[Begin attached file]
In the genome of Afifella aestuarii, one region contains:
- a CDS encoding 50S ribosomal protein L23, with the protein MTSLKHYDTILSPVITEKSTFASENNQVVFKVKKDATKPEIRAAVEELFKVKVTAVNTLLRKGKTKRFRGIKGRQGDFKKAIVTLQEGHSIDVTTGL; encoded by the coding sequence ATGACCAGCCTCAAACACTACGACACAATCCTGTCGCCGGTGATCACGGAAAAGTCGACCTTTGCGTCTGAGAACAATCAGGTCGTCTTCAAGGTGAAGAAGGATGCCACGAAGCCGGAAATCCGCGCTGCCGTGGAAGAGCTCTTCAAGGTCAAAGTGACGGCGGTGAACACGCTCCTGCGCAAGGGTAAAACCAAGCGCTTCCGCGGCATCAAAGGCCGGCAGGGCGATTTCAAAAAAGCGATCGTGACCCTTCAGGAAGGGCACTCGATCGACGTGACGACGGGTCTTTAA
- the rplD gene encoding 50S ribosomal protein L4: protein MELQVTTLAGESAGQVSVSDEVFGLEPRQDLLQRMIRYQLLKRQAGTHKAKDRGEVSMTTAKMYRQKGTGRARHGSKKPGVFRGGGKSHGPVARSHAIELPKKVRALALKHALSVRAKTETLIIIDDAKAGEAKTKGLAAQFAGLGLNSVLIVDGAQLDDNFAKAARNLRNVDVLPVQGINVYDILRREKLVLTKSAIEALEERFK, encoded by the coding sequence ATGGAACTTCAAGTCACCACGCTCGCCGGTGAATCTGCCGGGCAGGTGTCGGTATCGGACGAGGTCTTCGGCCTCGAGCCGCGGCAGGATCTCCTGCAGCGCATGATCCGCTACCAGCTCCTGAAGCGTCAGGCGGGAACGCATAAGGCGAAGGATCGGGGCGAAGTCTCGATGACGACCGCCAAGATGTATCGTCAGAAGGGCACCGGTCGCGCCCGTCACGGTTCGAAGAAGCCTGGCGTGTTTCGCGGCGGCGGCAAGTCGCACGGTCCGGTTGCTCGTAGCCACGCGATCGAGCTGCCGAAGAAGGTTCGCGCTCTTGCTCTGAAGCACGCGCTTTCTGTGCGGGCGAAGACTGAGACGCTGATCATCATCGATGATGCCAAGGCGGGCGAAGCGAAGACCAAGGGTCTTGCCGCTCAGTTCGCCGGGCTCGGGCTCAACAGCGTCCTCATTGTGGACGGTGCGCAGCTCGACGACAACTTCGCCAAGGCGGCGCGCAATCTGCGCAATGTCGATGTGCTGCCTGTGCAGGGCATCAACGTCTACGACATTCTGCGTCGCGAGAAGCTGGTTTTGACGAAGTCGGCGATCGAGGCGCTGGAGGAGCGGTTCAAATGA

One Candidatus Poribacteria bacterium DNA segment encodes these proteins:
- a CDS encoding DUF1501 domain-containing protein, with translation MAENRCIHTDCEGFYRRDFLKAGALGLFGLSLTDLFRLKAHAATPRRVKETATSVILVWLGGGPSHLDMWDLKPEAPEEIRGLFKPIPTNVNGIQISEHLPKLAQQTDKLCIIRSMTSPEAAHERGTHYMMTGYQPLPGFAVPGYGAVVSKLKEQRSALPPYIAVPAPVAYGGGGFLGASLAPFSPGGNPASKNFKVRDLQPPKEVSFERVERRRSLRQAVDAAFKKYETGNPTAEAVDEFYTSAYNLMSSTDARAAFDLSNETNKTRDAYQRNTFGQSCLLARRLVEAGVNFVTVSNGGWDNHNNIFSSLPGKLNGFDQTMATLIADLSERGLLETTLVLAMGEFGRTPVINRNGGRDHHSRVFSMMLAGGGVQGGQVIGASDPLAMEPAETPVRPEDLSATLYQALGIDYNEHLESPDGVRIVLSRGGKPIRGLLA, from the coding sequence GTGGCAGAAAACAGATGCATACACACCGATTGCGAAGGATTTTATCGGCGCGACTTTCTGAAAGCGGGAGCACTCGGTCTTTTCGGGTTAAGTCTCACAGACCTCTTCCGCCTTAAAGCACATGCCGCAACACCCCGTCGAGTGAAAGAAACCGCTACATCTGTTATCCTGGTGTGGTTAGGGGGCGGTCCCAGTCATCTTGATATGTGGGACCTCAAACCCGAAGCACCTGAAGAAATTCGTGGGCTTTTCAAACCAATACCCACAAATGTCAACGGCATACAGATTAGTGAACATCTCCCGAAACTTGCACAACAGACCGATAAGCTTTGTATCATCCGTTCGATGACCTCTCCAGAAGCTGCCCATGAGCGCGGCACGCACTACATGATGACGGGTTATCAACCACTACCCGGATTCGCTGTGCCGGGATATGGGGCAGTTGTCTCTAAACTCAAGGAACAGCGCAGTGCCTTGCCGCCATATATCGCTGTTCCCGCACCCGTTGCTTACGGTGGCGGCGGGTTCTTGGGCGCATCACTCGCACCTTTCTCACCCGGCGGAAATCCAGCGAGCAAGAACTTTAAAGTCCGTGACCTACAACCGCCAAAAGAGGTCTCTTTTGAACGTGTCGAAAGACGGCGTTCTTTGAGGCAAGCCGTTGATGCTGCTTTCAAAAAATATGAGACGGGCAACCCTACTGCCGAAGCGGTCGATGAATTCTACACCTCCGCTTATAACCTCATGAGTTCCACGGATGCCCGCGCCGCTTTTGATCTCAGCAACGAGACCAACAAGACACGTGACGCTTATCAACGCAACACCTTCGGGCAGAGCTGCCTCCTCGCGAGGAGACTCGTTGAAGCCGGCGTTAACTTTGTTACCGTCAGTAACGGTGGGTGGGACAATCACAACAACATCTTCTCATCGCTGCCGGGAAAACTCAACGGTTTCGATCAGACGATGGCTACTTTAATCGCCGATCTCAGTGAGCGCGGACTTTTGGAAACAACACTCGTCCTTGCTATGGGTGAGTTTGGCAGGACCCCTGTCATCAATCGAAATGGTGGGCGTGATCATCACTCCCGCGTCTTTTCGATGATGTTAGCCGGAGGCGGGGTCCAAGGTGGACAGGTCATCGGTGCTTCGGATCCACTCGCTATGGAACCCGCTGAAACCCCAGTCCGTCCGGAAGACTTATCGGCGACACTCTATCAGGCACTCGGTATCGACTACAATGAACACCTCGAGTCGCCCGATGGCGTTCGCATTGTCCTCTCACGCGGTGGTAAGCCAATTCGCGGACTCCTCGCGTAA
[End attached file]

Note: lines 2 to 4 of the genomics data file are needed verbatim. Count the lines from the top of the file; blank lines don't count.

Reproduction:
- a CDS encoding 50S ribosomal protein L23, with the protein MTSLKHYDTILSPVITEKSTFASENNQVVFKVKKDATKPEIRAAVEELFKVKVTAVNTLLRKGKTKRFRGIKGRQGDFKKAIVTLQEGHSIDVTTGL; encoded by the coding sequence ATGACCAGCCTCAAACACTACGACACAATCCTGTCGCCGGTGATCACGGAAAAGTCGACCTTTGCGTCTGAGAACAATCAGGTCGTCTTCAAGGTGAAGAAGGATGCCACGAAGCCGGAAATCCGCGCTGCCGTGGAAGAGCTCTTCAAGGTCAAAGTGACGGCGGTGAACACGCTCCTGCGCAAGGGTAAAACCAAGCGCTTCCGCGGCATCAAAGGCCGGCAGGGCGATTTCAAAAAAGCGATCGTGACCCTTCAGGAAGGGCACTCGATCGACGTGACGACGGGTCTTTAA
- the rplD gene encoding 50S ribosomal protein L4: protein MELQVTTLAGESAGQVSVSDEVFGLEPRQDLLQRMIRYQLLKRQAGTHKAKDRGEVSMTTAKMYRQKGTGRARHGSKKPGVFRGGGKSHGPVARSHAIELPKKVRALALKHALSVRAKTETLIIIDDAKAGEAKTKGLAAQFAGLGLNSVLIVDGAQLDDNFAKAARNLRNVDVLPVQGINVYDILRREKLVLTKSAIEALEERFK, encoded by the coding sequence ATGGAACTTCAAGTCACCACGCTCGCCGGTGAATCTGCCGGGCAGGTGTCGGTATCGGACGAGGTCTTCGGCCTCGAGCCGCGGCAGGATCTCCTGCAGCGCATGATCCGCTACCAGCTCCTGAAGCGTCAGGCGGGAACGCATAAGGCGAAGGATCGGGGCGAAGTCTCGATGACGACCGCCAAGATGTATCGTCAGAAGGGCACCGGTCGCGCCCGTCACGGTTCGAAGAAGCCTGGCGTGTTTCGCGGCGGCGGCAAGTCGCACGGTCCGGTTGCTCGTAGCCACGCGATCGAGCTGCCGAAGAAGGTTCGCGCTCTTGCTCTGAAGCACGCGCTTTCTGTGCGGGCGAAGACTGAGACGCTGATCATCATCGATGATGCCAAGGCGGGCGAAGCGAAGACCAAGGGTCTTGCCGCTCAGTTCGCCGGGCTCGGGCTCAACAGCGTCCTCATTGTGGACGGTGCGCAGCTCGACGACAACTTCGCCAAGGCGGCGCGCAATCTGCGCAATGTCGATGTGCTGCCTGTGCAGGGCATCAACGTCTACGACATTCTGCGTCGCGAGAAGCTGGTTTTGACGAAGTCGGCGATCGAGGCGCTGGAGGAGCGGTTCAAATGA

One Candidatus Poribacteria bacterium DNA segment encodes these proteins: